- How long is it and what meals will you have in game? Are you cooking in game? If it’s gonna be cold (see below), you’ll need extra brews. If it’s going to be super hot, then your menu options might be different and you’ll need even more water. I’ve got another article coming on food choices…
- It’s also worth checking FPS and other weapon rules. The events I play at often allow up to 370fps for AEGs, others are are 350 or lower. Don’t be the guy with a hot gun. Sometimes there are even rule for weapon types. I’ve played a Russian element which means everyone had to have AK or other Russian-style weapons (eg PKs and Vals etc) so worth knowing this.
- Many events will work out the order of battle in advance – this means arranging teams into their sub-units, sections, patrols, whatever. If you’re allocated to a random call-sign, talk to your new mates and work out what you’re going to be doing and again, pack accordingly. This could mean taking a normal RIF rather than a DMR or it could mean being the sniper. Or the Medic. Or whatever – go make friends and work out what you’ll be doing.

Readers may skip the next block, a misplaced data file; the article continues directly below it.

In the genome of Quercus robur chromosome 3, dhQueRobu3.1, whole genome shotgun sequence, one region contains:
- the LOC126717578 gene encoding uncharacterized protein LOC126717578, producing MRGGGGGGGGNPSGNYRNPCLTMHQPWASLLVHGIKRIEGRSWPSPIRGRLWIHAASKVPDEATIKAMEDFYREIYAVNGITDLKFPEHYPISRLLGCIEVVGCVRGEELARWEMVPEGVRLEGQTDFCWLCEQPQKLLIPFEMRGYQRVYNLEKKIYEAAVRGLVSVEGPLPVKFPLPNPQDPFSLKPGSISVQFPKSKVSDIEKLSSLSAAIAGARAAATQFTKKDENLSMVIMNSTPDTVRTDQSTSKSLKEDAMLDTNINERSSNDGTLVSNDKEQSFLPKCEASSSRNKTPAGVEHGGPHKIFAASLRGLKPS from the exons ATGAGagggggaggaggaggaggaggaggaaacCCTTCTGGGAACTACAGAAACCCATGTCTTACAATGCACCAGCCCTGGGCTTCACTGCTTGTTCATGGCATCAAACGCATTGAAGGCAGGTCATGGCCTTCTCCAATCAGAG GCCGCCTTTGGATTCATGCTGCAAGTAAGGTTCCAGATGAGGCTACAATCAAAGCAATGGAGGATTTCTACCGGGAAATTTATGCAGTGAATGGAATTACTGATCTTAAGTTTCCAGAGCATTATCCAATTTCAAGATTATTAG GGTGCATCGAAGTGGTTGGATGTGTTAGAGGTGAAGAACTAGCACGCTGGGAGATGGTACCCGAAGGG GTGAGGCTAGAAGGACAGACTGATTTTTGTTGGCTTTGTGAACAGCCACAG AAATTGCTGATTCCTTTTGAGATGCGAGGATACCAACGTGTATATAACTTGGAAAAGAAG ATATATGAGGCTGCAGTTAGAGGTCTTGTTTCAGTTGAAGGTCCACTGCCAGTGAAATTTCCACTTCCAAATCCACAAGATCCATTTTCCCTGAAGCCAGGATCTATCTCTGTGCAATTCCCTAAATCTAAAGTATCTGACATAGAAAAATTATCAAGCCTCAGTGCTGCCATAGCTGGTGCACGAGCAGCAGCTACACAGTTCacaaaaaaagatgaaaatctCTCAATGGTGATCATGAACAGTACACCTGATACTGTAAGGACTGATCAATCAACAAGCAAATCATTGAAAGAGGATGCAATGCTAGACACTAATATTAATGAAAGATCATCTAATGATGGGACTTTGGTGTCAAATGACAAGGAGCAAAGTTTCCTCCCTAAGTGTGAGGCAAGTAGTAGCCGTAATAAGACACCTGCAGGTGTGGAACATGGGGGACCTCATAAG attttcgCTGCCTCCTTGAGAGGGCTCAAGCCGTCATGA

- Comms – what do you need? As a minimum, assume a Baofeng-style radio, with a headset and, most importantly, with the license to operate it. And know how to programme frequencies and CTCSS codes in case these change in the game.
- Access and transport – Do you have to carry everything or will it be on vehicles? Can you drive up to the harbour area or a FOB and drop off all your kit without having to carry it all?
- Are you part of a team with a specific role – classic multicam task force, Ukrainian independence fighters or Russian SF? If so, you’ll need to dress the part.
- Weather – wet, dry/warm or chilly (or which combination of all of these)
- Time of the year – how long will it be dark, temperature ranges etc.
- What’s the weather and terrain been like recently? Is the ground going to be especially wet or dry, do you need gaiters, goretex socks, can you get away with light weight, breathable boots etc?
- What sort of terrain will you be in – urban, rural, what’s the mix? If it’s urban only, then we’re talking door kicking all day. If you’re going to just be in the woods, drop the plate carrier and go for a chest rig and work out how to go light!